Opinion: Rape culture will not change until silent bystanders start speaking up
To the editor: Right now we are outraged about sexual harassment, so we must get this right as we’ve been here far too many times. We must seize the moment and move to action. (“It shouldn’t take an impending exposé to topple the Matt Lauers of corporate America,” editorial, Nov. 29)
Sexual harassment is a form of sexual violence, and it fits in the larger framework of rape culture, which describes a setting where rape is pervasive and normalized due to societal attitudes about gender and sexuality. This setting is reinforced by norms that allow exploitation and the imbalance of power to persist so the powerful can continue to prey on the vulnerable.
We must make perpetrators accountable for their actions, and bystanders are crucial to making this happen. Bystanders have key roles in the persistence of sexual violence; they aid and abet the norms of rape culture when they look the other way. Instead of staying quiet, they can speak up and change attitudes around gender and sexuality.
The question isn’t how can survivors prevent sexual violence; rather, it is how can people change the imbalance of power and prevent sexual violence by being an ally and change-maker in their community, industry or society? We need to treat victims and survivors with respect and create spaces of safety so they feel comfortable to come forward. We must have a balanced workforce hierarchy that represents the population. We must seek to remedy this situation for good.
Faye Washington, Los Angeles
The writer is president and chief executive of the YWCA of Greater Los Angeles.
To the editor: Attempting to process the recent barrage of sexual harassment allegations — many against public figures who have made valuable contributions to our culture — has been exasperating. So many inconsistencies and false equivalencies are being drawn.
Reacting to a real societal problem without restraint or nuance has made it difficult to find the space for rational understanding or conversation. We are conflating criminal acts with behavior that may be in poor taste or offensive to some.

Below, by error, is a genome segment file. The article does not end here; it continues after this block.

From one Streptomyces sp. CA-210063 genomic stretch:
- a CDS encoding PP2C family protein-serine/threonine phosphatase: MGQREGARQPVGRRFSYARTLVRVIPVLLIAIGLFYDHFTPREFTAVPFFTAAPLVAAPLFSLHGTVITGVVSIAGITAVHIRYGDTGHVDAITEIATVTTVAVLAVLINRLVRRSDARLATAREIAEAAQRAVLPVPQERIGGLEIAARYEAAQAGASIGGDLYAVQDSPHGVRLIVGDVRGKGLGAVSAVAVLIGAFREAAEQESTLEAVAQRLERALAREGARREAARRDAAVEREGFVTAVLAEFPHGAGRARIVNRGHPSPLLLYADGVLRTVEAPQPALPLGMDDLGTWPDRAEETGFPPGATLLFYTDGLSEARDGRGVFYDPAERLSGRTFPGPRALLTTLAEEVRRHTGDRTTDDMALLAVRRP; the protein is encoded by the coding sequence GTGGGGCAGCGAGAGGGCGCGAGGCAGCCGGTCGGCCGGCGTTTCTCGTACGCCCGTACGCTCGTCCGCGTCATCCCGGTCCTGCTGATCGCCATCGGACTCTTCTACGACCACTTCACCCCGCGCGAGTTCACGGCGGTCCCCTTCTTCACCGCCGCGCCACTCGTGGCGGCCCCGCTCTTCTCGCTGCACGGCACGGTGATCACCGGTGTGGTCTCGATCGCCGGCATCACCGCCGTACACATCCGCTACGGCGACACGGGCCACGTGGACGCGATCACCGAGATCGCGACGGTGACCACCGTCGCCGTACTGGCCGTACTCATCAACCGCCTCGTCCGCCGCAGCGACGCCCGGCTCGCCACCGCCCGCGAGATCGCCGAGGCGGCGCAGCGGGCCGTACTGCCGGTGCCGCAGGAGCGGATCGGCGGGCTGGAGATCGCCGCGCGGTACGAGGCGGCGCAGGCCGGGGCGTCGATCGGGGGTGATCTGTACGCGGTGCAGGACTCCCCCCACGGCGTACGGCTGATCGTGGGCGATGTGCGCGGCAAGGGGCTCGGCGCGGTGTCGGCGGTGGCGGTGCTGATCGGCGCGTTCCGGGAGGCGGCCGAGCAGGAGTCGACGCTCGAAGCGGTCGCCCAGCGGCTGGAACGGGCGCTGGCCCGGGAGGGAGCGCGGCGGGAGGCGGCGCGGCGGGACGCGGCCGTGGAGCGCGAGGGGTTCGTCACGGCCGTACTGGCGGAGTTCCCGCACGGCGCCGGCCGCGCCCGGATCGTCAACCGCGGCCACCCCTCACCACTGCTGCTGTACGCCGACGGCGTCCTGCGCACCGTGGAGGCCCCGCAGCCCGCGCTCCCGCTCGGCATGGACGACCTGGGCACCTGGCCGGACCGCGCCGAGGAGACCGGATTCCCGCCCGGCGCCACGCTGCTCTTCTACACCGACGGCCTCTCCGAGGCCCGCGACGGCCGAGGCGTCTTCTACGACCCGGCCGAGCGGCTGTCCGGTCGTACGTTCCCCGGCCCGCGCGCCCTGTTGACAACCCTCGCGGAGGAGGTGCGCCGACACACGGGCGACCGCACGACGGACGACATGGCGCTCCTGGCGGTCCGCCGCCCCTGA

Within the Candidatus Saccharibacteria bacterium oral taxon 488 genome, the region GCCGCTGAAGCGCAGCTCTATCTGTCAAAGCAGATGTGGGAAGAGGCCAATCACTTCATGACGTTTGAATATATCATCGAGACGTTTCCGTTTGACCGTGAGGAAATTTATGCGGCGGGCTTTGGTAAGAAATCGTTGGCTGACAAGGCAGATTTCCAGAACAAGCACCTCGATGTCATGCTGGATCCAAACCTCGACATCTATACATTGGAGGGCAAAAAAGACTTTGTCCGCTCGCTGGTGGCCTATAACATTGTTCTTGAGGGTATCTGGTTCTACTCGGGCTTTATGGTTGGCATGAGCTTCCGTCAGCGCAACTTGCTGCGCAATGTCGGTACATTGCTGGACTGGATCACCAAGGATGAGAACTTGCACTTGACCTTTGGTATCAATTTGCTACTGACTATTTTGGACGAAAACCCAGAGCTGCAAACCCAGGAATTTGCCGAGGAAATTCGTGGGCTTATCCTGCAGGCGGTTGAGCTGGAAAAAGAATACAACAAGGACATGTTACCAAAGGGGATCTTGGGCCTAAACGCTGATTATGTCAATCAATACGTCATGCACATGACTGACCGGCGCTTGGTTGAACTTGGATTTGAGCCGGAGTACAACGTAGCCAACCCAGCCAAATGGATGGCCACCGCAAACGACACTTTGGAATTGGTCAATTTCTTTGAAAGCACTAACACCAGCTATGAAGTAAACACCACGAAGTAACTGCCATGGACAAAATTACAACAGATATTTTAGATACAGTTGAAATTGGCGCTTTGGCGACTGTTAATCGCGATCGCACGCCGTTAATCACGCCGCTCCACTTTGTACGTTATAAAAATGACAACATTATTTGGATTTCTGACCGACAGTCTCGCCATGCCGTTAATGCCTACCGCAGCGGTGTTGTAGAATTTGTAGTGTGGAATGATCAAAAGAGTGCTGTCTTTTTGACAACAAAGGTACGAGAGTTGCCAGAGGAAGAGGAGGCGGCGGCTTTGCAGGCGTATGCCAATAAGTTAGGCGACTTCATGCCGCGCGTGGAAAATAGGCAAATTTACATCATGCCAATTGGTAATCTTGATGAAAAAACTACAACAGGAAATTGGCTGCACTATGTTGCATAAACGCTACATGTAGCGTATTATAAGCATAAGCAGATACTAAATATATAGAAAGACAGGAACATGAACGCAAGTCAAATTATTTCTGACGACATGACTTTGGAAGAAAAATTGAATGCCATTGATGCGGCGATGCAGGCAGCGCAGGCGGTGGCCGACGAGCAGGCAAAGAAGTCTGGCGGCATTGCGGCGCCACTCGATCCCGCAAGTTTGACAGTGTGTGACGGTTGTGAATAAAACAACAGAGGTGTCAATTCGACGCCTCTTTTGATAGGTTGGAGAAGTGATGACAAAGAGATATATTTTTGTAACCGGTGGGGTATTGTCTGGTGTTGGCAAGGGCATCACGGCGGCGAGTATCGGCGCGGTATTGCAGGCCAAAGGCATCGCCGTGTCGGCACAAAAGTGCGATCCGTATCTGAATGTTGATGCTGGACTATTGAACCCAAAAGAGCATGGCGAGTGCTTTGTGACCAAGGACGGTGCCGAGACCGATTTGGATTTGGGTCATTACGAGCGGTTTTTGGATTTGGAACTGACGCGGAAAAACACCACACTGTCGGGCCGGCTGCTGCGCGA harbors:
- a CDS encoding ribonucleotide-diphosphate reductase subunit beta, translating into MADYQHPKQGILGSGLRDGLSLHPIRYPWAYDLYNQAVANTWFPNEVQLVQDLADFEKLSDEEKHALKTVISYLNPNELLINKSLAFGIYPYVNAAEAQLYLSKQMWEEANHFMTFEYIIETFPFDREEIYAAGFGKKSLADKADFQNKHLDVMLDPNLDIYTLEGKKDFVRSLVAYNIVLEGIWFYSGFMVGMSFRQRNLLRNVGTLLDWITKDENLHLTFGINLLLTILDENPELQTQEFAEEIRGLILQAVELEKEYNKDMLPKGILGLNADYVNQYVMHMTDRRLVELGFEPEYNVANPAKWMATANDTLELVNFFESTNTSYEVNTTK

A zero-tolerance approach presumes a universally held standard for what constitutes sexual misconduct. It is clear that using a position of power to gain sexual favors, forcing sex on an unwilling partner, and engaging in sex with a minor are, and have been, egregious acts. Yet, many of the stories that we are hearing do not cross any of those lines.
When judging more ambiguous behavior, context should not be ignored. We must acknowledge that humans are sexual beings and that our behavior is complex. The cultural roles for men and women have gone through a revolution over the last century and most of the norms that governed sexual behavior have shifted.
We cannot judge all behavior retroactively by today’s standards.
Renée Dernburg, Los Angeles
To the editor: This was the day I’ve been waiting for: when someone with a platform of some kind would re-introduce the matter of President Trump having so far gotten away scot-free with something he admitted to on tape (although at the time he had no idea it would be made public). (“Will Trump ever have to answer to the women who say he harassed and assaulted them?” Nov. 28)
Why has this issue not been pursued further? I don’t know what the rules are for litigating against a sitting president, but my fondest hope is that now that sexual harassment has gotten traction and is being treated as if it actually meant something (and the accusers aren’t being threatened with public humiliation, job loss or not being believed), things will circle back to Trump and he’ll be put back on the hot seat where he belongs.
It is truly beyond me how people can defend his vengeful, rude, immature and dangerous personality and business style. To top it off, he has his female press secretary reiterate that all the women who accused him are lying. All of them. I hope she one day realizes what she has done.
Wendy Westgate, Burbank
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